The former first baseman talks about his days in the big leagues, the Hall of Fame, and most importantly his commitment to Wolfram Syndrome.
To many fans, J.T. Snow is remembered as the slick-fielding San Francisco Giants first baseman who had to scoop up three-year-old batboy Darren Baker from harm’s way in the 2002 World Series. Eight years later, the now-retired six-time Gold Glove winner is committed to a far more important cause: helping children suffering from a rare disease called Wolfram Syndrome. Snow, who hit .268/.357/.427, with 189 home runs over 15 big-league seasons, shared his thoughts on a variety of subjects, including the importance of defense, steroids and the Hall of Fame, and athletes as role models. His foundation, The Snowman Fund, is named for himself and his late father, former Los Angeles Rams wide receiver Jack Snow.
Manager Ron Washington has gotten the Rangers to buy into his style of play, along with other news and notes from around the major leagues.
Ron Washington has the chance to make history in the next two nights. The Rangers lead the Yankees 3-2 in the American League Championship Series and need only one win in the next two games to qualify for the first World Series appearance in the franchise' 50-year history.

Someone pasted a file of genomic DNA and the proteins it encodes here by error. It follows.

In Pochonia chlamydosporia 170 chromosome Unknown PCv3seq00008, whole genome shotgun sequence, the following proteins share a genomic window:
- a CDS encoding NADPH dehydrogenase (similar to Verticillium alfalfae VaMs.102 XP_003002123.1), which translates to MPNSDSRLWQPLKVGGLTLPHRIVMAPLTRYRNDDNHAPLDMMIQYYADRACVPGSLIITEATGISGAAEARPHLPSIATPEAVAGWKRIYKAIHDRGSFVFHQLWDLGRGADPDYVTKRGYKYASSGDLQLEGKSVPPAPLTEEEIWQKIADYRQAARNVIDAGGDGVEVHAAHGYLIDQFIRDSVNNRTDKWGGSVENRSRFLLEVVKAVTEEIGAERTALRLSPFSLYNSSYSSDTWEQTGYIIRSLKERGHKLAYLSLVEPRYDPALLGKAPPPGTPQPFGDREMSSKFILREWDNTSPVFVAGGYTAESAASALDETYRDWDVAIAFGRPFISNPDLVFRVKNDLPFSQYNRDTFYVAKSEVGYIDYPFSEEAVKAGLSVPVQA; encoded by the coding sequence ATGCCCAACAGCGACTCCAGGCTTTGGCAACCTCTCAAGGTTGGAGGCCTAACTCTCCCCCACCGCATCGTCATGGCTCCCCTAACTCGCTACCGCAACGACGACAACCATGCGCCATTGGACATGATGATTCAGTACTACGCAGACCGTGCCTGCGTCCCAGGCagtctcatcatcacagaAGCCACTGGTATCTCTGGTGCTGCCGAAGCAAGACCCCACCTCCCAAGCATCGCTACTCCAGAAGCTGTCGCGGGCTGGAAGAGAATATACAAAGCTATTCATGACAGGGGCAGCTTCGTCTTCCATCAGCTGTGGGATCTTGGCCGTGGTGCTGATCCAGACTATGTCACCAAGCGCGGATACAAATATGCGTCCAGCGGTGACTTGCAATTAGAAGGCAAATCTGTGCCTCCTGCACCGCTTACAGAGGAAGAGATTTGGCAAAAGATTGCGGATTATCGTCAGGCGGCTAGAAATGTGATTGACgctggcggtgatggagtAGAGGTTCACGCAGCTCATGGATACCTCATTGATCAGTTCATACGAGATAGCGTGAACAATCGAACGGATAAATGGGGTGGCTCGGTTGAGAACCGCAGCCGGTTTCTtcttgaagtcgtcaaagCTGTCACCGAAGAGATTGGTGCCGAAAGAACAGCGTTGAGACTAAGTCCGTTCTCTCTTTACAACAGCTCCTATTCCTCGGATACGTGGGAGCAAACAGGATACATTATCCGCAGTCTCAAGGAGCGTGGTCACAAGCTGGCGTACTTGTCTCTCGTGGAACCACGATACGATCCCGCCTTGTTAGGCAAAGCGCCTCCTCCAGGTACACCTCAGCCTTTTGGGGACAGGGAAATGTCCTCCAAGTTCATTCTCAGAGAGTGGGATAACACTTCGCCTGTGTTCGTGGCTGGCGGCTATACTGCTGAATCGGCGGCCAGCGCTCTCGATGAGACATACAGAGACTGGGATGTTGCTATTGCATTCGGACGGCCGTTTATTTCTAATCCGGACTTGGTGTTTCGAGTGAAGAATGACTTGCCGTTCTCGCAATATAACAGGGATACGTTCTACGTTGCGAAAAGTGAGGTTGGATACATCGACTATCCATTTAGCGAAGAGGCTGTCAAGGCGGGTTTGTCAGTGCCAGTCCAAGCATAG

One final look at injury news from around the major leagues.
There's no easy way to say goodbye, but there's always a time when we have to do it. Life turns like a season, and as the leaves change, so do the circumstances of our life. Eight years is a long time to do any one thing at any one place. I think in some small way, I've been able to perform the core mission I hoped to when I started writing about sports medicine: to educate the public about the overlooked importance of health, safety, and the hard work of medical staffs in winning baseball.
The Red Sox' supplemental-round pick this year discusses getting drafted, his arsenal, and coming back from injuries.